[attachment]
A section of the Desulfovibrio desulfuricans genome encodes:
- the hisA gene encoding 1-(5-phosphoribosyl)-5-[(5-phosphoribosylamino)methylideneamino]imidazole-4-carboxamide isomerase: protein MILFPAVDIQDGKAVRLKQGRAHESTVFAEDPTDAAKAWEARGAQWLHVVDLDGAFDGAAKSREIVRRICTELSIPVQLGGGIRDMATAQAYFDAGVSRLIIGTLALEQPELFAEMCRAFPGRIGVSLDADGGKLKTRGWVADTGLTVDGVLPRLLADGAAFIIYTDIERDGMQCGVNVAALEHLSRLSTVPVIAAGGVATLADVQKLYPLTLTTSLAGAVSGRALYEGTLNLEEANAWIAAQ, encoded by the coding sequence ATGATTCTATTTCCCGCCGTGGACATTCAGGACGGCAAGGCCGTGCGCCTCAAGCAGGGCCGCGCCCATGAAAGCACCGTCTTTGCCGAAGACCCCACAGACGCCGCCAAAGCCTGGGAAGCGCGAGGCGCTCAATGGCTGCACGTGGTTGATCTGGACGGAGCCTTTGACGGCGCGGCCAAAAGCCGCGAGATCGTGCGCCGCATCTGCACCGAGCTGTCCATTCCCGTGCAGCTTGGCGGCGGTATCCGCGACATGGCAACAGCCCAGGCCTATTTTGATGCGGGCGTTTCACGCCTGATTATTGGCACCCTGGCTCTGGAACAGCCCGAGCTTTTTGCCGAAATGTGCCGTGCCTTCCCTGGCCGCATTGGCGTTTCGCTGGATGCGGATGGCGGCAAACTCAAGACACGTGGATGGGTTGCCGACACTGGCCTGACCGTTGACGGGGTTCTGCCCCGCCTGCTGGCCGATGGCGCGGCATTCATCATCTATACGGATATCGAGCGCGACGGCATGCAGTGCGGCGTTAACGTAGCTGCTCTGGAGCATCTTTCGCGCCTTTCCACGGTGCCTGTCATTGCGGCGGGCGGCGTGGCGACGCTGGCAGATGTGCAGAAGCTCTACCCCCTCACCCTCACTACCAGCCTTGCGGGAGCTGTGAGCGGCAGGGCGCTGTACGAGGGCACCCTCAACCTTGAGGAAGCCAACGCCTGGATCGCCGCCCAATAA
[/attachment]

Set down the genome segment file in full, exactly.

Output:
A section of the Desulfovibrio desulfuricans genome encodes:
- the hisA gene encoding 1-(5-phosphoribosyl)-5-[(5-phosphoribosylamino)methylideneamino]imidazole-4-carboxamide isomerase: protein MILFPAVDIQDGKAVRLKQGRAHESTVFAEDPTDAAKAWEARGAQWLHVVDLDGAFDGAAKSREIVRRICTELSIPVQLGGGIRDMATAQAYFDAGVSRLIIGTLALEQPELFAEMCRAFPGRIGVSLDADGGKLKTRGWVADTGLTVDGVLPRLLADGAAFIIYTDIERDGMQCGVNVAALEHLSRLSTVPVIAAGGVATLADVQKLYPLTLTTSLAGAVSGRALYEGTLNLEEANAWIAAQ, encoded by the coding sequence ATGATTCTATTTCCCGCCGTGGACATTCAGGACGGCAAGGCCGTGCGCCTCAAGCAGGGCCGCGCCCATGAAAGCACCGTCTTTGCCGAAGACCCCACAGACGCCGCCAAAGCCTGGGAAGCGCGAGGCGCTCAATGGCTGCACGTGGTTGATCTGGACGGAGCCTTTGACGGCGCGGCCAAAAGCCGCGAGATCGTGCGCCGCATCTGCACCGAGCTGTCCATTCCCGTGCAGCTTGGCGGCGGTATCCGCGACATGGCAACAGCCCAGGCCTATTTTGATGCGGGCGTTTCACGCCTGATTATTGGCACCCTGGCTCTGGAACAGCCCGAGCTTTTTGCCGAAATGTGCCGTGCCTTCCCTGGCCGCATTGGCGTTTCGCTGGATGCGGATGGCGGCAAACTCAAGACACGTGGATGGGTTGCCGACACTGGCCTGACCGTTGACGGGGTTCTGCCCCGCCTGCTGGCCGATGGCGCGGCATTCATCATCTATACGGATATCGAGCGCGACGGCATGCAGTGCGGCGTTAACGTAGCTGCTCTGGAGCATCTTTCGCGCCTTTCCACGGTGCCTGTCATTGCGGCGGGCGGCGTGGCGACGCTGGCAGATGTGCAGAAGCTCTACCCCCTCACCCTCACTACCAGCCTTGCGGGAGCTGTGAGCGGCAGGGCGCTGTACGAGGGCACCCTCAACCTTGAGGAAGCCAACGCCTGGATCGCCGCCCAATAA